Equipment for Services
How can an upstart company enter a market dominated by an incumbent? How does it explain its (oftentimes complex) service in a way that a potential customer can understand and also see the benefits over the competing solution?
This is a question faced by most startups and one that I needed to answer for a European provider of voice, television and broadband services in the summer of 2007.
Instead of directly competing on price and features, I developed an "Equipment for Services" product offering and service architecture that also served as a market entry strategy for this startup.
The product was a hybrid telecom service designed for small and mid-sized firms in Dublin Ireland. The product was comprised of standard telecom features such as international calling, conference bridges and remote offices. While it was assembled from such "standard" telecom pieces, it was presented to customers in a non-standard way: as a no-risk way to obtain work-from-anywhere flexibility and large-company conveniences such as voicemail delivered by email.
The Business Model
The Equipment for Services business model took advantage of the separation between a customer's wants and needs. In this startup's market for telephone and internet services, the small and medium sized business customers needed telephone and internet services but actually wanted the convenience of a modern communication system, simplicity of a fully managed and turnkey solution and security of an established, large provider. In my discussions with these customers, price was never a top consideration. These customers were motivated by convenience and a desire to present themselves as larger firms with more capable operations to their own customers.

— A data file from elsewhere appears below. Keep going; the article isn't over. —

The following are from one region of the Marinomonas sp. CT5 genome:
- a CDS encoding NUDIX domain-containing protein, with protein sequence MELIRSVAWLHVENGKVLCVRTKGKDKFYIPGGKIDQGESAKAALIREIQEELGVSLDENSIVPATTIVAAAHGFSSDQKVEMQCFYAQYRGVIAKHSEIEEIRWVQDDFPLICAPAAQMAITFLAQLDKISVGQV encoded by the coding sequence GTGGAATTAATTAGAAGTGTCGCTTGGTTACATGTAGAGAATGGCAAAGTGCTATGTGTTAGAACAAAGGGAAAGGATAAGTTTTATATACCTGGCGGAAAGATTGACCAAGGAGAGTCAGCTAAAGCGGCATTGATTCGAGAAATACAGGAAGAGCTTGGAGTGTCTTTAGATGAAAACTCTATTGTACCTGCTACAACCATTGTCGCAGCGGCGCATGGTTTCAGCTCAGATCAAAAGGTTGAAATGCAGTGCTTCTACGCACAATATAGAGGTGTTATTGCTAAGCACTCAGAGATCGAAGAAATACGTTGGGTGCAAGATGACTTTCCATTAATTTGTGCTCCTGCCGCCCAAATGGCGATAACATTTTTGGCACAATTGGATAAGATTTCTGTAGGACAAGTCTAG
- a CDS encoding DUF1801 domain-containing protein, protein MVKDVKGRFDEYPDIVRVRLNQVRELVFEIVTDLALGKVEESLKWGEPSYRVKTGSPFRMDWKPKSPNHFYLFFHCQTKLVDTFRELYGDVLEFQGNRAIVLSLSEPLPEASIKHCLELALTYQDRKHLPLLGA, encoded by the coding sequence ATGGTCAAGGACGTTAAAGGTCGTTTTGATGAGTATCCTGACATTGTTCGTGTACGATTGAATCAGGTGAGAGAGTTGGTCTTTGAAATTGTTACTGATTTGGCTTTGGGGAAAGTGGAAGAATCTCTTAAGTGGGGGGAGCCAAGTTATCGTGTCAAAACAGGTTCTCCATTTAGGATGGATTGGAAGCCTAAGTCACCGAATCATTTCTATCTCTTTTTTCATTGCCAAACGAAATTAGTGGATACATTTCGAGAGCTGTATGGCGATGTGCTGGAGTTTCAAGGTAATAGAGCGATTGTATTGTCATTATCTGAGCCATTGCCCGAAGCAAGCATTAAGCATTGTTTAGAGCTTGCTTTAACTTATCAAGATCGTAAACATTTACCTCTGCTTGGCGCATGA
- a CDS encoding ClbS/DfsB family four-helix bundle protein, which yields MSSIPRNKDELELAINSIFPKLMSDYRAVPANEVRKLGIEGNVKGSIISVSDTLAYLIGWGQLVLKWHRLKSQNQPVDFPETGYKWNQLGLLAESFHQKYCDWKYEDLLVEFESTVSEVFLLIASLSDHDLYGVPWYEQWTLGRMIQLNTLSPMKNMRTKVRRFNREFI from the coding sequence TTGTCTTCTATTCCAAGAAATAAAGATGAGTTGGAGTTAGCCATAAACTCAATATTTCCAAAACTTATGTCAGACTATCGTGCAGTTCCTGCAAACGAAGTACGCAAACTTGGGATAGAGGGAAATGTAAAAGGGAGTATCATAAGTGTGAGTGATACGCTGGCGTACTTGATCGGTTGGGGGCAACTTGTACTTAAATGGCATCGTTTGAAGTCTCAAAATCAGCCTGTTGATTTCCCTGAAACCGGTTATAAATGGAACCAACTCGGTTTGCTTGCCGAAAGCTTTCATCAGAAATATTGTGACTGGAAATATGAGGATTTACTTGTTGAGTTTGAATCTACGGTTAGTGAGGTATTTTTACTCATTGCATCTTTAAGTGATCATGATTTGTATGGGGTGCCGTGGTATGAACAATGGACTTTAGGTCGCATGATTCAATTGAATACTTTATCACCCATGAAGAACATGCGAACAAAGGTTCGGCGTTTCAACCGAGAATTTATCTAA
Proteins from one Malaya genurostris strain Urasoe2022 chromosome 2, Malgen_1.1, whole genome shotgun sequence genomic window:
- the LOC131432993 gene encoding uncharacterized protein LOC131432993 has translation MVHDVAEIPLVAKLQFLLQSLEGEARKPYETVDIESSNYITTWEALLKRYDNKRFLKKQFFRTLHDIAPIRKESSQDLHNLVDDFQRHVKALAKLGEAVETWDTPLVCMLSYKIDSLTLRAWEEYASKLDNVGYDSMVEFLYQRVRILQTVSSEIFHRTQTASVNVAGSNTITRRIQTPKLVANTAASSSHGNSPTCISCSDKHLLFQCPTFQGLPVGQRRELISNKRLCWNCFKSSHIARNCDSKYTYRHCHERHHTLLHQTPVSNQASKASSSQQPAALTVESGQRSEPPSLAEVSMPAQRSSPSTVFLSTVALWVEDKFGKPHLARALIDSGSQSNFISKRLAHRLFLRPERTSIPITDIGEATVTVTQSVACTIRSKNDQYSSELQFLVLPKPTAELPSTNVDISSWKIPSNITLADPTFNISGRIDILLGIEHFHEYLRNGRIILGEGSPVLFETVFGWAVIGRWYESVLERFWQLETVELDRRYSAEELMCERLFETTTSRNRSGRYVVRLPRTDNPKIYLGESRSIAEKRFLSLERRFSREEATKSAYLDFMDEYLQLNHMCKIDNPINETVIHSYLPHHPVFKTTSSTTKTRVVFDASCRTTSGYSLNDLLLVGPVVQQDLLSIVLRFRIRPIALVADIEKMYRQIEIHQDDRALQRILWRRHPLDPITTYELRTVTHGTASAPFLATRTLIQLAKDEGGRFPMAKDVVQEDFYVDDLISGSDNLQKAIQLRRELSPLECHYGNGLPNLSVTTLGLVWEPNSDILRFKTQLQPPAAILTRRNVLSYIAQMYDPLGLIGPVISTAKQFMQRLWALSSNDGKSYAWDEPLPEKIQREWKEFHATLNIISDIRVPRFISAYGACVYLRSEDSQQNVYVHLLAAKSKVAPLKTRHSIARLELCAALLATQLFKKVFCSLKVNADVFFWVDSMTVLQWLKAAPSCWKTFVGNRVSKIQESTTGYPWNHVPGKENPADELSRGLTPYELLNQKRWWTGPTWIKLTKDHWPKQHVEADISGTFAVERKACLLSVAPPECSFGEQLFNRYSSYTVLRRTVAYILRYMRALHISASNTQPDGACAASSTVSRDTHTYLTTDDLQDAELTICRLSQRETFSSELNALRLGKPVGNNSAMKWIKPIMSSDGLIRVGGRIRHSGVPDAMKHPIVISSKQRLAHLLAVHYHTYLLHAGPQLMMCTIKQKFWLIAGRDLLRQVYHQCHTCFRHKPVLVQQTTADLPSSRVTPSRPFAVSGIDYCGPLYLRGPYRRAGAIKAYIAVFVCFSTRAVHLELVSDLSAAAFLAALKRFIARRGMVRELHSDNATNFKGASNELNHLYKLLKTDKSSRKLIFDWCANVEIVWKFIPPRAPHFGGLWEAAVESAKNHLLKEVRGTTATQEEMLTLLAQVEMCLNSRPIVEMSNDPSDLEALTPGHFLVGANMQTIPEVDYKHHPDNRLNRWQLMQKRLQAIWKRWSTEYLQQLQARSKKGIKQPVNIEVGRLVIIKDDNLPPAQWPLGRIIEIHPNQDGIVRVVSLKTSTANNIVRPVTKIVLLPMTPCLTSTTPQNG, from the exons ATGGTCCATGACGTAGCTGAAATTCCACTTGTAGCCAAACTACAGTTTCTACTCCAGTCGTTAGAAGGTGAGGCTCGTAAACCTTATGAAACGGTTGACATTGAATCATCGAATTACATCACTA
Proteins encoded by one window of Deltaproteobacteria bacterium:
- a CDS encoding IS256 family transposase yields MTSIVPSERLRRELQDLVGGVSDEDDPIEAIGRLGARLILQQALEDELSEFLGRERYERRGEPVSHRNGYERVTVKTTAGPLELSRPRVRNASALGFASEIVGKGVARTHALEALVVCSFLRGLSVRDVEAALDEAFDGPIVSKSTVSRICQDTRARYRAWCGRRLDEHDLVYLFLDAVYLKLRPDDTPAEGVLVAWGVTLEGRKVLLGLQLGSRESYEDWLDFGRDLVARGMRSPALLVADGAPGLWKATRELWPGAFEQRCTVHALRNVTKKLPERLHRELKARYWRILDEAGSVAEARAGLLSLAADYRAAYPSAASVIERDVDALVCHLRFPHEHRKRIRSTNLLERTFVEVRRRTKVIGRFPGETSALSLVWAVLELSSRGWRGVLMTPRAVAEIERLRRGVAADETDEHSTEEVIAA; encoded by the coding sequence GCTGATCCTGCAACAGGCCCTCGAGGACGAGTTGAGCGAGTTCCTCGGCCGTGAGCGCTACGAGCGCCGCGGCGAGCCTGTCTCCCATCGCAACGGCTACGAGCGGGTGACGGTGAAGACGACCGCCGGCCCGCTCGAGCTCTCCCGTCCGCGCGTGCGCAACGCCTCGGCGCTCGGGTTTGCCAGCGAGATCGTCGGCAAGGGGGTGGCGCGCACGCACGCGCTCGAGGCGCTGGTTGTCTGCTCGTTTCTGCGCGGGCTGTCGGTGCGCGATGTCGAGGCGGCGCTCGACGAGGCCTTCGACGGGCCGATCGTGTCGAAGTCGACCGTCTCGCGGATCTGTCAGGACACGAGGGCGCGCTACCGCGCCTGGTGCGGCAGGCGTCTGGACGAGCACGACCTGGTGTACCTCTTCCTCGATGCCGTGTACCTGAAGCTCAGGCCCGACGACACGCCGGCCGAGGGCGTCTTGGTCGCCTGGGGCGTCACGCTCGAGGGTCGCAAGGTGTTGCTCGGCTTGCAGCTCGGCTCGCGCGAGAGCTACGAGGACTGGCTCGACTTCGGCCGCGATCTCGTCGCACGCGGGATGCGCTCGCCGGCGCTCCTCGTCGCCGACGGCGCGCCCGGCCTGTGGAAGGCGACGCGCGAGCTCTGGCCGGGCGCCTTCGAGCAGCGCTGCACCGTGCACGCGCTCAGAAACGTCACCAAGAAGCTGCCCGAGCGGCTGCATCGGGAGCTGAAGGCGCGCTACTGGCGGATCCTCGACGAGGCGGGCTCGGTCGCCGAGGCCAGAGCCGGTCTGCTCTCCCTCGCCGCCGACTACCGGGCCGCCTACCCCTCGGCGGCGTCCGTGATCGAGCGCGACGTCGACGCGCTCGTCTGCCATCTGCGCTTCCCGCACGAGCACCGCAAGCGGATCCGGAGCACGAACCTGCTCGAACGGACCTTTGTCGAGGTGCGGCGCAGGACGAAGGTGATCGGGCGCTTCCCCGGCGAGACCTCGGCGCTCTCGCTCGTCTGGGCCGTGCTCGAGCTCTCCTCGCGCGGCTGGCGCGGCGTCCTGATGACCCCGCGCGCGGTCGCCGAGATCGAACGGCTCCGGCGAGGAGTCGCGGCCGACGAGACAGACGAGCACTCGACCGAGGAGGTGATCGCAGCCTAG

The security requirement was actually risk aversion these customers had to a small, fragile startup. When they said, "we need a reliable service," what they actually meant was "we don't believe your company will survive."
I satisfied this security requirement by using a service architecture that allowed the customers to retain the incumbent provider for basic telephone services and also obtain the benefits of convenience, simplicity and perception of being a larger firm from this startup company. This architecture eliminated the requirement (and inherent risk) of the customer making a complete switch from the incumbent to the startup. It allowed the startup to enter the market with a unique product that the incumbent could not immediately match or compete against by simply lowering prices.
The technical solution to this problem used the Asterisk open source IP PBX software and commodity computer hardware to create a remotely managed, on premises, inexpensive switch that the startup could offer free of charge in exchange for the customer subscribing to telephone and internet services.
Marketing the Solution
Convenience and flexibility were the business customers' desires. To market the "Equipment for Services" product, I needed to speak in the language of the customer, using terms they understand and benefits that are meaningful to them. The words, "Asteirsk", "Remote Office", and event "Telephone" are irrelevant to the customer and should be avoided.
Instead, I explained the service in ways the customer will appreciate.
There is a big difference between the technical description of the service, as shown in the architecture design above, and what is actually communicated to a customer.
This "Equipment for Services" product competes indirectly against the incumbent telephone company without actually competing on price. Instead, it competes by satisfying the needs of the customer.